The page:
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Monday, November 2, 2020

Flow Charts

     The next item on the list you should get familiar with is flowchartsFlowcharts are like pseudocode which are simple to learn, but are extremely beneficial.  They serve as a visual reference when you are designing and building applications. Pseudocode and flowcharts work extremely well together and I use both on a regular basis as a software developer.

    There are more advanced techniques diagramming your designs, such as, UML, but that is a course all on its own.  My goal right now is to get you familiar with the basics so you can get started coding.  The better understanding you have of the basics, the better coder you will become.  This is generally true with anything in life.

    Flowcharts are not only used in software, but widely used in business to show processes and flows of a variety of things.  For example, a factory might use a flowchart to show the process of assembling a certain component.

    There are a variety of symbols which can be used in flowcharts.  Below I have an example with only a few symbols.  This is an extremely simple example of the logic required to open a door.  I use three different symbols in my diagram.  Terminators, decision and process blocks.  A terminator is used to start or end a process.  A decision block is used to make a decision in the process flow.  A process block defines a process of some sort (ie - opening a door, sending an email message, etc.).

 

    The first thing  you will see is an "Open Door" terminator, or start block.  This is the entry point to the entire process or algorithm.  In code this might be a function.  We will discuss functions in great detail.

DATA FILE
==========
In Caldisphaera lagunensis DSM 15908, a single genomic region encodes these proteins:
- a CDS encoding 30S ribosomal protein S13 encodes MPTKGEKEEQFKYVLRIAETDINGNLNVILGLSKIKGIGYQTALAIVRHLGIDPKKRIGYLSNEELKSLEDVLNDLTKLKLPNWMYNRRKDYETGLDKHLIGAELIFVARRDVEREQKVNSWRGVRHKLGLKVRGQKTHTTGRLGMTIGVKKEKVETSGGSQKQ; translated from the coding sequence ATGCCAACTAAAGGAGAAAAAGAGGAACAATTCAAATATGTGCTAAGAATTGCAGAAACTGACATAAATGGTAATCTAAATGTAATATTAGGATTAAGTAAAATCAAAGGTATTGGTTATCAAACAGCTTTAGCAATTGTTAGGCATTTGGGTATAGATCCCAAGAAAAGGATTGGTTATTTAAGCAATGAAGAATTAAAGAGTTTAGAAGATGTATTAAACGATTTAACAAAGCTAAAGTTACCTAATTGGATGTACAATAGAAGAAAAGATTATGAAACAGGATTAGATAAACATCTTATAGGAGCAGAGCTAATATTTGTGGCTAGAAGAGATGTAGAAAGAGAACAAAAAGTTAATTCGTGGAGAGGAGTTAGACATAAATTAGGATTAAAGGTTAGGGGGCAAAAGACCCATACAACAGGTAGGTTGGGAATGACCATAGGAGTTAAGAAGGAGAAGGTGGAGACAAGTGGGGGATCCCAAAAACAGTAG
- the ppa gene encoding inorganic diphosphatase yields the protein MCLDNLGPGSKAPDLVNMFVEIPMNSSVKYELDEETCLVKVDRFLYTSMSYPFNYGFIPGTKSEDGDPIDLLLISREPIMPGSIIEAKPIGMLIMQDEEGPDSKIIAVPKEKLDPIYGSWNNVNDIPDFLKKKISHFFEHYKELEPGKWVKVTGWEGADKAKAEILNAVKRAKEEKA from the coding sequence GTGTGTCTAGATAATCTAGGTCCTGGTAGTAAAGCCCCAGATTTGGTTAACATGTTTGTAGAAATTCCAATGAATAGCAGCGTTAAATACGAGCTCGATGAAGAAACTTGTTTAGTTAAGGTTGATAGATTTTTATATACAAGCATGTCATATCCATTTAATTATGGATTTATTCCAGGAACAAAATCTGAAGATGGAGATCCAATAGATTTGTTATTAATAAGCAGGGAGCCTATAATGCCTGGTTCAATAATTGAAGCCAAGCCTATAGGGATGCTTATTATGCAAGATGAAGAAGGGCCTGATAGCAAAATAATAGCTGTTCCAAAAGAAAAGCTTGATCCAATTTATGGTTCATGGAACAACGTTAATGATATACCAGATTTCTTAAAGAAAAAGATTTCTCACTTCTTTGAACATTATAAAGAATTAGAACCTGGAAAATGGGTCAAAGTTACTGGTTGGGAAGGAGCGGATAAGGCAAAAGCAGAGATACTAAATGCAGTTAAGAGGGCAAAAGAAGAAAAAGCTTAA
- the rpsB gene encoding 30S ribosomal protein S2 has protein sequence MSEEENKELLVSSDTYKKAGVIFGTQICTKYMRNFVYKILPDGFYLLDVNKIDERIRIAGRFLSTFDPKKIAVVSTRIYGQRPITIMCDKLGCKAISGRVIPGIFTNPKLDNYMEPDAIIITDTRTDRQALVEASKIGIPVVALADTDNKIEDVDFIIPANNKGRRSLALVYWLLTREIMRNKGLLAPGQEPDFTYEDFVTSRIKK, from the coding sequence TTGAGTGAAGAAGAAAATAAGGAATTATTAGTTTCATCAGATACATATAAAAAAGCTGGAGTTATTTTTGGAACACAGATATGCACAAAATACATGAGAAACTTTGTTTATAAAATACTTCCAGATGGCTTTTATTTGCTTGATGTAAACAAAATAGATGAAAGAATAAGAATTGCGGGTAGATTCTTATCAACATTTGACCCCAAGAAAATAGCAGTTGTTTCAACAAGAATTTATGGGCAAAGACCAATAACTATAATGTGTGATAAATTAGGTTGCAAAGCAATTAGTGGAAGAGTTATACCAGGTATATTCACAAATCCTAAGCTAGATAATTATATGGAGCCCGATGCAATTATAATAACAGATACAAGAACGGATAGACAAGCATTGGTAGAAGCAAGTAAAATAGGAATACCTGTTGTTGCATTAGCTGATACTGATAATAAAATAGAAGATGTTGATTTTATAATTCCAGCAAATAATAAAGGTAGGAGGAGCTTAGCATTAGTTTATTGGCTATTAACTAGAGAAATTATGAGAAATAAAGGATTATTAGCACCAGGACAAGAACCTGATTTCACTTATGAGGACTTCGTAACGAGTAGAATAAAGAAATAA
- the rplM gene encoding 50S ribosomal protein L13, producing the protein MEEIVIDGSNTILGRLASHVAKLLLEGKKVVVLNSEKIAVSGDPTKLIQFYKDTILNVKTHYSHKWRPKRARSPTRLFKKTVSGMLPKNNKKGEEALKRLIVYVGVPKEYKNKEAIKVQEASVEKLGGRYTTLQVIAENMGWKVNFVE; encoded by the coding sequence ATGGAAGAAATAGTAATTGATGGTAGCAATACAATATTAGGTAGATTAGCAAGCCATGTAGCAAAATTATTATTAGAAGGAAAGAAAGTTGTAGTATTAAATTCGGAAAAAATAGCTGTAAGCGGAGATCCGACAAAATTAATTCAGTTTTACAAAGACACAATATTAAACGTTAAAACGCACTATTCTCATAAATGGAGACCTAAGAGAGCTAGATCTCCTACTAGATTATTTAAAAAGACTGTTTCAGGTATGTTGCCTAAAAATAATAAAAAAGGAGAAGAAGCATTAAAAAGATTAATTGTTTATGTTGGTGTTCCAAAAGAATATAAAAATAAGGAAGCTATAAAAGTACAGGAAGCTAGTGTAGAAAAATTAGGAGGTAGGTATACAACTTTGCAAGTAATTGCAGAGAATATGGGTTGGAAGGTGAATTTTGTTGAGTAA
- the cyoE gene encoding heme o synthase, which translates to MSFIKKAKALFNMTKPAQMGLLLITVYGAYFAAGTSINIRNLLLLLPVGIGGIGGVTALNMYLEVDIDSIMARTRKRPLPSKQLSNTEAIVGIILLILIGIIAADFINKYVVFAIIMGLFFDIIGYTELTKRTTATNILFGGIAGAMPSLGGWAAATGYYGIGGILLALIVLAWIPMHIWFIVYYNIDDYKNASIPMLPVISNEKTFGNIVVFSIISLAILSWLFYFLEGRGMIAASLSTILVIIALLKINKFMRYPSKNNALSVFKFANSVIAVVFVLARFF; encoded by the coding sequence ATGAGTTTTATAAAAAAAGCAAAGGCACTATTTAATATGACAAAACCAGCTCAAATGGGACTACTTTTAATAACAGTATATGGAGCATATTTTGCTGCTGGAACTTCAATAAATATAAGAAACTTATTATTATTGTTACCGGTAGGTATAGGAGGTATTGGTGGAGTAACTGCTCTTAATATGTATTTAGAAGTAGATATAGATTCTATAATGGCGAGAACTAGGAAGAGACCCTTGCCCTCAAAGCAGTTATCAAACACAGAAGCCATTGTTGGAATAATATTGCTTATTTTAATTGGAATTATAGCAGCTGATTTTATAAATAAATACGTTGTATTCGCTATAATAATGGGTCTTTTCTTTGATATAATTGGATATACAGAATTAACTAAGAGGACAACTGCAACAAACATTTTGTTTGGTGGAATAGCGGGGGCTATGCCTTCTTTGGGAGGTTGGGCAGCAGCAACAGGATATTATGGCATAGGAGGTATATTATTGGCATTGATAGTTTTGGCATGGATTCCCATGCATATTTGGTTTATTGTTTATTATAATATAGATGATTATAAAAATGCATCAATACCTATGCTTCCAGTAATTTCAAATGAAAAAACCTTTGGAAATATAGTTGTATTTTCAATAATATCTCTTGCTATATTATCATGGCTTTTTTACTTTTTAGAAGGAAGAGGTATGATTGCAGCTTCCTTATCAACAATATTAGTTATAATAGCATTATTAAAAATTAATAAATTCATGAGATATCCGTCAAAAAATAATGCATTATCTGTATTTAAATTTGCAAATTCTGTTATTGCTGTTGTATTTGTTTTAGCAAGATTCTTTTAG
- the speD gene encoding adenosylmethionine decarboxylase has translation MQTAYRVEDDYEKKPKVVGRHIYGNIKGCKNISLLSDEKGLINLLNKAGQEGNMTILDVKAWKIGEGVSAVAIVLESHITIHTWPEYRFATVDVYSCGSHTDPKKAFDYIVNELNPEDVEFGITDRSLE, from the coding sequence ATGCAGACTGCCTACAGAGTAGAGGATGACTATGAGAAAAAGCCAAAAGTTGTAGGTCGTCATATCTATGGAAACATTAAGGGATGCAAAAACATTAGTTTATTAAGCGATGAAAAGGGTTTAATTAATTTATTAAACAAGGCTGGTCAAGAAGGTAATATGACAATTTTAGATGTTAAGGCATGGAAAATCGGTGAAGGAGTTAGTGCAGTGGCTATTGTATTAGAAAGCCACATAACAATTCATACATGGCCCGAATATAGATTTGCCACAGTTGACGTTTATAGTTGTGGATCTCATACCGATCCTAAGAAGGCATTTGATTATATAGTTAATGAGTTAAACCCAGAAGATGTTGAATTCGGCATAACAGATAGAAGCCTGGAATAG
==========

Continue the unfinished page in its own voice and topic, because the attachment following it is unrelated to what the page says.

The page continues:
The second block in the diagram is our decision process, this might be code contained within your function.  The decision block in our diagram will determine if the door is locked.  If the door is locked, it will then execute the unlock function, and open the door and end the process.  If the door is not locked it will execute the open function and end the process.


    You can think of a function as a code block that performs some sort of action.  The action is whatever you determine it to be.  There are all sorts of rules that one must follow to properly generate functions in code.  As previously mentioned we will discuss functions in great detail so don't don't get too caught up on them right now.  Just think of it as an action, like "throw a ball".   I will soon be publishing some videos on my new YouTube channel so stay tuned.

If you are interested in learning proper workflow diagramming please visit my affiliate link below and checkout the book on how to understand and properly create flowcharts.  Please comment on this post and let me know what you think.  Feel free to recommend some topics you would like me to cover.


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